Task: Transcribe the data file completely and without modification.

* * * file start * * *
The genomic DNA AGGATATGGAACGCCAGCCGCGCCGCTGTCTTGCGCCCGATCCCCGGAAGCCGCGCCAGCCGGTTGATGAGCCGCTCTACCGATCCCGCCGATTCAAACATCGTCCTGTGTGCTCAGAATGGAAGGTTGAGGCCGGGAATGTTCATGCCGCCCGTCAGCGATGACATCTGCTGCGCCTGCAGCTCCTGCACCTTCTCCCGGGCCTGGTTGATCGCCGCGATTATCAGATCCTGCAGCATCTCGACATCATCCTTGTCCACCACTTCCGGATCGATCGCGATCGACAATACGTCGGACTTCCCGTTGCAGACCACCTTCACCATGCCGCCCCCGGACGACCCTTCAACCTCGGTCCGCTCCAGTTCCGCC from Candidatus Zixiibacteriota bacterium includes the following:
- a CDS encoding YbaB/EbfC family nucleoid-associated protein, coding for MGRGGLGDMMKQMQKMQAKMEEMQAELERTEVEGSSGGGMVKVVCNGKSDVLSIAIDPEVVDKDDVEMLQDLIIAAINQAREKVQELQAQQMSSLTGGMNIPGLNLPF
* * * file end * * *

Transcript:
The genomic DNA AGGATATGGAACGCCAGCCGCGCCGCTGTCTTGCGCCCGATCCCCGGAAGCCGCGCCAGCCGGTTGATGAGCCGCTCTACCGATCCCGCCGATTCAAACATCGTCCTGTGTGCTCAGAATGGAAGGTTGAGGCCGGGAATGTTCATGCCGCCCGTCAGCGATGACATCTGCTGCGCCTGCAGCTCCTGCACCTTCTCCCGGGCCTGGTTGATCGCCGCGATTATCAGATCCTGCAGCATCTCGACATCATCCTTGTCCACCACTTCCGGATCGATCGCGATCGACAATACGTCGGACTTCCCGTTGCAGACCACCTTCACCATGCCGCCCCCGGACGACCCTTCAACCTCGGTCCGCTCCAGTTCCGCC from Candidatus Zixiibacteriota bacterium includes the following:
- a CDS encoding YbaB/EbfC family nucleoid-associated protein, coding for MGRGGLGDMMKQMQKMQAKMEEMQAELERTEVEGSSGGGMVKVVCNGKSDVLSIAIDPEVVDKDDVEMLQDLIIAAINQAREKVQELQAQQMSSLTGGMNIPGLNLPF